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I used the code described here but now, when I do a "for ... in ..." cicle, it gets the function "indexOf" as an index position of the array...

Example Code:

var the_array=new Array();                  
for (key in the_array){
    console.log(key +"  -  "+the_array[key]);
} 

This code shows this in the console:

indexOf  -  function (searchElement /*, fromIndex */ ) {  
    "use strict";  
    if (this == null) {  
       throw new TypeError();  
    }  
    var t = Object(this);  
    var len = t.length >>> 0;  
    if (len === 0) {  
        return -1;  
    }  
    var n = 0;  
    if (arguments.length > 0) {  
        n = Number(arguments[1]);  
        if (n != n) { // shortcut for verifying if it's NaN  
            n = 0;  
        } else if (n != 0 && n != Infinity && n != -Infinity) {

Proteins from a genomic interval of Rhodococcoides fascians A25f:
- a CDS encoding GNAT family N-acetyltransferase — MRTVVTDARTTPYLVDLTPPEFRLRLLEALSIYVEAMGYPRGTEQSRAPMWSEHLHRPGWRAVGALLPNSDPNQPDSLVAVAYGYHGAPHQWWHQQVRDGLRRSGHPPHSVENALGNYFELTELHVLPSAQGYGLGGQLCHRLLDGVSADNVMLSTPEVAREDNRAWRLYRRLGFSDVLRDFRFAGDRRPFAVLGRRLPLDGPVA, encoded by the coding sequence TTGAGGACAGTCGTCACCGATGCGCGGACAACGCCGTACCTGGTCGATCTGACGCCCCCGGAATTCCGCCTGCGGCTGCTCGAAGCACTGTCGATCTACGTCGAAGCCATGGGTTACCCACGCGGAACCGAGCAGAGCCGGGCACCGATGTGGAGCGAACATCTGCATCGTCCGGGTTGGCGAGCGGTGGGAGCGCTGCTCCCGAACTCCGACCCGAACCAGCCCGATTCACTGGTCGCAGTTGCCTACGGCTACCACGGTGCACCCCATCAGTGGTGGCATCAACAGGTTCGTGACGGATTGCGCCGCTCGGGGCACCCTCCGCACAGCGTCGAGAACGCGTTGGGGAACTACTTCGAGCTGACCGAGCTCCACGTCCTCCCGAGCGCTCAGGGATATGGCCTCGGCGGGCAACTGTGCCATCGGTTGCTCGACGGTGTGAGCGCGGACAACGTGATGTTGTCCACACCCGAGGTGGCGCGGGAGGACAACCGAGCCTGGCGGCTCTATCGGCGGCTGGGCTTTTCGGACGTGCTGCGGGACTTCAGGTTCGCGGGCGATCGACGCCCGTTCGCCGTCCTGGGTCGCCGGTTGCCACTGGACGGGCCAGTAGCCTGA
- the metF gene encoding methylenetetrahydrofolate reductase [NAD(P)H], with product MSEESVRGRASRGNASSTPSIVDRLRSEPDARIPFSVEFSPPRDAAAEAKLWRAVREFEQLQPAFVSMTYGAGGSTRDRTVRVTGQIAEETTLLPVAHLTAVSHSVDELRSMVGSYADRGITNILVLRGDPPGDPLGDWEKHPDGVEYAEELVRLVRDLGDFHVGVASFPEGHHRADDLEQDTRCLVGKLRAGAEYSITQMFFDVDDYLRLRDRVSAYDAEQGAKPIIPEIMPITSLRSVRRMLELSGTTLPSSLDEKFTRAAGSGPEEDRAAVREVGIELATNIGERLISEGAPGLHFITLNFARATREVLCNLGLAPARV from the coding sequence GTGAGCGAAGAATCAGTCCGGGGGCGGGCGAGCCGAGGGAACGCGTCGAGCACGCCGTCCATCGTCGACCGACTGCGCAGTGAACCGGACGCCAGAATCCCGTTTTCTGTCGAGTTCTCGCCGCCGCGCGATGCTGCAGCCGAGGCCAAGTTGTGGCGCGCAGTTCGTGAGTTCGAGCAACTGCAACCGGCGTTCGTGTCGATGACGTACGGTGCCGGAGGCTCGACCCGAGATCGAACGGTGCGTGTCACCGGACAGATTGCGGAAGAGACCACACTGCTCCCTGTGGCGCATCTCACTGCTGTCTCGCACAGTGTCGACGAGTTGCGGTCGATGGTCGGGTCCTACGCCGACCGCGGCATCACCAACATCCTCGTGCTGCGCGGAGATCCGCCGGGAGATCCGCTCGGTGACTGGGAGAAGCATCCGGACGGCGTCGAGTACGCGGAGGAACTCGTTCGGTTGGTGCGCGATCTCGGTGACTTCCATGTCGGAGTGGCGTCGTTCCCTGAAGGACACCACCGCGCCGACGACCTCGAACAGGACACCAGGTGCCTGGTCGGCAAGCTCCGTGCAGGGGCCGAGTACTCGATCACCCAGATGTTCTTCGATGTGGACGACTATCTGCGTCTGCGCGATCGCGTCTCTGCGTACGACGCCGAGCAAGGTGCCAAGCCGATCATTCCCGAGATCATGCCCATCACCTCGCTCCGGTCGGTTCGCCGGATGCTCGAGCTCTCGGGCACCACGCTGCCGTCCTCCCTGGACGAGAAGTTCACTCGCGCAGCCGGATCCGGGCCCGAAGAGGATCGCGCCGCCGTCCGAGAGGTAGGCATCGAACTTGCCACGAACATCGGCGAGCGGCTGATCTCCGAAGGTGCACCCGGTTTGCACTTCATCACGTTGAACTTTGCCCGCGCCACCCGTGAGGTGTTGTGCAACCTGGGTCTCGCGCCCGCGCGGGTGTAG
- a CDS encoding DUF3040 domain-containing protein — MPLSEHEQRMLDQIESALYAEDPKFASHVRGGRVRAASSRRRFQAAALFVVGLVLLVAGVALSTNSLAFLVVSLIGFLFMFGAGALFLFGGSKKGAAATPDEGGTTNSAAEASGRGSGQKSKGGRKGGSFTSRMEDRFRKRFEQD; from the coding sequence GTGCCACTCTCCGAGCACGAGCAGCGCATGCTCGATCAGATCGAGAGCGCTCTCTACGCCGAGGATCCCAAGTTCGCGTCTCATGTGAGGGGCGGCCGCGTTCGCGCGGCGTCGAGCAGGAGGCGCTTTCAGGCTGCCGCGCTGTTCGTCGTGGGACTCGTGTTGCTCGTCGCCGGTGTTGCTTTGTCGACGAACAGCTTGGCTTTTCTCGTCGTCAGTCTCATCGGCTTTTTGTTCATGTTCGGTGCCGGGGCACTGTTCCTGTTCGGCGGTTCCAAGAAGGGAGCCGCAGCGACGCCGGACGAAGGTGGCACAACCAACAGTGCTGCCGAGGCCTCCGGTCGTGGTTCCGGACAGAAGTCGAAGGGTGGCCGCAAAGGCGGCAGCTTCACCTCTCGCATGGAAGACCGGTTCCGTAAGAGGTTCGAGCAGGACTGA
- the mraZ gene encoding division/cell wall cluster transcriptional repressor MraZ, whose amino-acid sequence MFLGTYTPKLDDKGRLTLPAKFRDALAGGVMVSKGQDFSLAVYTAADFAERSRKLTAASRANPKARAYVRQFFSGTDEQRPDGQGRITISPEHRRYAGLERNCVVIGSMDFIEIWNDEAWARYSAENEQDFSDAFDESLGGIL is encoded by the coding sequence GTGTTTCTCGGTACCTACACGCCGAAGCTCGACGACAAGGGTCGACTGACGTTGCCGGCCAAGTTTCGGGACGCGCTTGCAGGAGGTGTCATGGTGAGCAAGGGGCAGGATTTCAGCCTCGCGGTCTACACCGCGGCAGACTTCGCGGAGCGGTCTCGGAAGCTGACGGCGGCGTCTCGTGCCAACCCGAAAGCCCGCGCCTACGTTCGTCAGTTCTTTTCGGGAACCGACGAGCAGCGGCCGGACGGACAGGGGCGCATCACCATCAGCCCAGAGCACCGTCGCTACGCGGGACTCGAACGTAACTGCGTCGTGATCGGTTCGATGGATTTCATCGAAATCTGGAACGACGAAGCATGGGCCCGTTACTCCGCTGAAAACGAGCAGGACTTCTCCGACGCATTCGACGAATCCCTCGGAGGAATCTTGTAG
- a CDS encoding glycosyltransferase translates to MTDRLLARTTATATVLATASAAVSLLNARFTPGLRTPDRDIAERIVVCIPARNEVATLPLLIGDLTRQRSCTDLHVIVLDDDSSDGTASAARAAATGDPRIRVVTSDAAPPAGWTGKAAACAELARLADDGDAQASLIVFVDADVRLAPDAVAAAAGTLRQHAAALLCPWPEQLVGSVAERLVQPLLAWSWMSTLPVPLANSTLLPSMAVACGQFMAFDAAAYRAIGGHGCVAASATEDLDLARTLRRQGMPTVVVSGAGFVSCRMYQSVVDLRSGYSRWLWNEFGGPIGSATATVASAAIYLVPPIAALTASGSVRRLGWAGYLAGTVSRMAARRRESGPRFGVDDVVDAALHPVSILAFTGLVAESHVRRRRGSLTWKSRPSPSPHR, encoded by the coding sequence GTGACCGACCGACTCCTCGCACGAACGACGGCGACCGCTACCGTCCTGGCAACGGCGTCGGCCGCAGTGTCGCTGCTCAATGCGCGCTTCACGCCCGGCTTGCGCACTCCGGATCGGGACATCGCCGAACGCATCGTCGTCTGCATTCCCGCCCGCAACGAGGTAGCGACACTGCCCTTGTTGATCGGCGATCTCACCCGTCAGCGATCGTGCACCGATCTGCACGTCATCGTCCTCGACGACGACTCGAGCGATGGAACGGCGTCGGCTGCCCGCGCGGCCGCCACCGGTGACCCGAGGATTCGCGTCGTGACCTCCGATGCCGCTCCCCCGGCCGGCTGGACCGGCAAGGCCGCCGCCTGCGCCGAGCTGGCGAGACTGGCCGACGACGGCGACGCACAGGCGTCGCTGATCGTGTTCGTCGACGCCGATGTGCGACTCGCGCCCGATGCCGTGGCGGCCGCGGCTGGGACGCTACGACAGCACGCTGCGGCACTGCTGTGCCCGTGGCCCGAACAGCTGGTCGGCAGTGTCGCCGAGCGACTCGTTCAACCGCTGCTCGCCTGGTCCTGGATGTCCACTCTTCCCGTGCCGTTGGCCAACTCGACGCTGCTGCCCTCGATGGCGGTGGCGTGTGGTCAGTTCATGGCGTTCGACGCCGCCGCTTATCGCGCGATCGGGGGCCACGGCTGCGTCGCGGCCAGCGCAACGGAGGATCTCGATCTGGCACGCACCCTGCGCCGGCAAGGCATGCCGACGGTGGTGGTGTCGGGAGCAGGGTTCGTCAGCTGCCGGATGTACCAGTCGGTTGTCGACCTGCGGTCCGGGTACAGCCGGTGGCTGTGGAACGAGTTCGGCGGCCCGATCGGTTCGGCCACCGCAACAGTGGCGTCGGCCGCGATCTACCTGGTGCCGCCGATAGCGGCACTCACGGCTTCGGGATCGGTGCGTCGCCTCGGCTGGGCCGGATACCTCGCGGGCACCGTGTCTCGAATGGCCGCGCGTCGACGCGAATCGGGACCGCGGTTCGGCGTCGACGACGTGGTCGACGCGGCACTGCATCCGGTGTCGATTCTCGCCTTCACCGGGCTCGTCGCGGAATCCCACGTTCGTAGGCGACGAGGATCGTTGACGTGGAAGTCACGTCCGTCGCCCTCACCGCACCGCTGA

n = (n > 0 || -1) * Math.floor(Math.abs(n));  
        }  
    }  
    if (n >= len) {  
        return -1;  
    }  
    var k = n >= 0 ? n : Math.max(len - Math.abs(n), 0);  
    for (; k < len; k++) {  
        if (k in t && t[k] === searchElement) {  
            return k;  
        }  
    }  
    return -1;  
}

How could I prevent the function from appearing as a key on the array?

Btw, I know that I can use the inArray function of jquery but, in this case, I would like to use the "indexOf" function...

share|improve this question
    
Does indexOf exist on IE8? Because I had trouble and I had to find an indexOf function (and define it on my JS) for a project of mine. –  Panagiotis Apr 4 '12 at 11:51
    
It does not exist and I added it too. The problem is that I'm using some "for ... in" cicles in the whole project and now they return the keys and the prototype properties of the array... –  Cristiano Santos Apr 4 '12 at 12:01
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1 Answer

up vote 2 down vote accepted

It's a bad idea to use for...in on arrays, for this and other reasons. See my answer here:

Why is 'for(var item in list)' with arrays considered bad practice in JavaScript?

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